Unfortunately, from the public’s perspective, reports about the connection between the NIH and WIV are at risk of feeding conspiracy theory fires. With some Chinese officials already blaming the United States for the pandemic and the Trump administration appearing intent on blaming China in return without divulging any decisive evidence, it is quite difficult, even for experts, to develop a fully-informed opinion about what exactly happened. And therein lies a dangerous problem: unanswered questions can only deepen peoples’ suspicions about science.

In the United States, for example, there have already been widespread reports of citizens across the country rejecting or doubting the legitimacy of the pandemic. Some have labelled COVID-19 a liberal media hoax, while others have taken the extraordinary measure of lining up in front of hospitals to accost medical staff and accuse them of being “actors.” Although these opinions seem to be restricted to a small minority, it is difficult to imagine how such opinions can be held without some level of suspicion or doubt about science. Both I and others have reported about the important relationship between scientific literacy and belief in the pandemic, with a decrease in the former likely fueling a decrease in the latter, sometimes adversely affecting compliance with virus containment efforts.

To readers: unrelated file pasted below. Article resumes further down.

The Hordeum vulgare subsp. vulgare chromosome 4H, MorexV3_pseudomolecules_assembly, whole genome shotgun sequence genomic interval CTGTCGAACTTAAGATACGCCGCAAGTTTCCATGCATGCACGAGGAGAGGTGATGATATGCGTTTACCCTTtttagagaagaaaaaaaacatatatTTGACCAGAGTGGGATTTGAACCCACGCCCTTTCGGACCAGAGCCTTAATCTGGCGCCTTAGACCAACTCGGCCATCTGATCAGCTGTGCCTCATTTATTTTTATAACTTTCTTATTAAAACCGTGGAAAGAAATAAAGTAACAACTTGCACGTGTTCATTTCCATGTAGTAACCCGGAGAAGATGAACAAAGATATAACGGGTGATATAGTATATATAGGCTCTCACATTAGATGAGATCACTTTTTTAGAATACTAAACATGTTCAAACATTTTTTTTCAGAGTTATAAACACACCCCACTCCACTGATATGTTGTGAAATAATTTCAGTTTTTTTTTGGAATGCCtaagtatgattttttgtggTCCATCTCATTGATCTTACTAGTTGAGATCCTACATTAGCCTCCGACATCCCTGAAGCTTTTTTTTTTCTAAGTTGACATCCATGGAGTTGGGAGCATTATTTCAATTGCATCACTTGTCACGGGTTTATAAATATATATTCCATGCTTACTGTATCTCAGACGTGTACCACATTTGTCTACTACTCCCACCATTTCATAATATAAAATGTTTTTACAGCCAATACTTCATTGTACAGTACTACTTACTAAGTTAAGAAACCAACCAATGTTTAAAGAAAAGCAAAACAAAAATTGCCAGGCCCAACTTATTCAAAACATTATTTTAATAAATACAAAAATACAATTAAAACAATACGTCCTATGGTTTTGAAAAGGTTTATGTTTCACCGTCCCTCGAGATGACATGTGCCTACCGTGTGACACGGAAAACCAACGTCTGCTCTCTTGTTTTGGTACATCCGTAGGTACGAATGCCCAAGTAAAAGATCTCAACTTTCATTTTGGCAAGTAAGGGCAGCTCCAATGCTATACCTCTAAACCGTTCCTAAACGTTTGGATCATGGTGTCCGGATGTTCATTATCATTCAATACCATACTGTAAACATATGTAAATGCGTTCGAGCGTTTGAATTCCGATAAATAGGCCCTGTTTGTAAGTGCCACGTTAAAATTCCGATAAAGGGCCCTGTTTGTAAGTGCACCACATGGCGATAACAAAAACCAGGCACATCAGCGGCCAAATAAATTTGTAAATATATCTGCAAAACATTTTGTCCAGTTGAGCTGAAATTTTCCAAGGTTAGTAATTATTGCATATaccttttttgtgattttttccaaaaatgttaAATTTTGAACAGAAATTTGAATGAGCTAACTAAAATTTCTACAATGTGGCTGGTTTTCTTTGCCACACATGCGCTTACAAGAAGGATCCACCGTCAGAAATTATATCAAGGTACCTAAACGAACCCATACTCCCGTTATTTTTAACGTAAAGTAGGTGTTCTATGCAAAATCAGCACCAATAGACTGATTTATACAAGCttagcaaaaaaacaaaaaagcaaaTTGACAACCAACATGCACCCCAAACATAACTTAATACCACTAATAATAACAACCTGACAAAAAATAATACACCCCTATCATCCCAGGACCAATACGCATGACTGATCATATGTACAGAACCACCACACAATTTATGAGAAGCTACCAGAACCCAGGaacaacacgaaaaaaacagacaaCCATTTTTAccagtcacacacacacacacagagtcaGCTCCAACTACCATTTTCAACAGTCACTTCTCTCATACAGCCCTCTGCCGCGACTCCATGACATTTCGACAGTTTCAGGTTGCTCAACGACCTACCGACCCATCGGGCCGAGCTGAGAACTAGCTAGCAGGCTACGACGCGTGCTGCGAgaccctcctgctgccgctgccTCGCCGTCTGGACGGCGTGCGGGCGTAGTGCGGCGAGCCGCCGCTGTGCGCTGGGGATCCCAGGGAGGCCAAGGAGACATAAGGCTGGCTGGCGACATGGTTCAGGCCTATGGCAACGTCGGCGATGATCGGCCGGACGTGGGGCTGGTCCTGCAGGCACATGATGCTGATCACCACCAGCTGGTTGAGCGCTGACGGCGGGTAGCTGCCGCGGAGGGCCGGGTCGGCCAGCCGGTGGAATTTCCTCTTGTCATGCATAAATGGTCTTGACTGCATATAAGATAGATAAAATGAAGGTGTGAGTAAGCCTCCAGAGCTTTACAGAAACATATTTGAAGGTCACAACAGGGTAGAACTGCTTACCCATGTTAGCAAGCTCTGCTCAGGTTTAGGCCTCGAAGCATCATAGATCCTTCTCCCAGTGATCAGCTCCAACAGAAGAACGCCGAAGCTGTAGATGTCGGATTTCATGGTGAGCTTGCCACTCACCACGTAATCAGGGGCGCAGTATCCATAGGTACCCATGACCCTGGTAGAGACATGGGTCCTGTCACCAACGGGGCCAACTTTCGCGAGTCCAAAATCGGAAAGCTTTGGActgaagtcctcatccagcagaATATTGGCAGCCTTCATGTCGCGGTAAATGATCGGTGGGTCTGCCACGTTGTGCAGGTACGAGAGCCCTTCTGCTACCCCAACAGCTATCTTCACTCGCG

Put simply, the circumstantial evidence surrounding the WIV and its connections to the NIH are a bad look for science. Even if the virus didn’t come from the facility, as Dr. Shi claimed in interviews with Scientific American, I think there is a burden of proof that must be undertaken to convince the public. If there is absolute certainty, please show us the evidence. It is our duty as scientists to be transparent. No doubt there will be some who will never be convinced, but there is also likely a sizable audience that would be receptive to new information, making the effort worthwhile.

As the pandemic rages on, the worst possible thing is for the rumor mill to latch onto uncertainties and convince more people that the voice of science is not to be trusted. COVID-19 may have begun in a lab, or not. Either way, the only thing that remains certain is that science will be the brightest light guiding us out of the pandemic. Since there will be plenty of time to divvy blame later, I implore that we stay focused on the monumental task at hand without getting bogged down in the politicization of science.

Justin Fendos is a professor at Dongseo University in South Korea.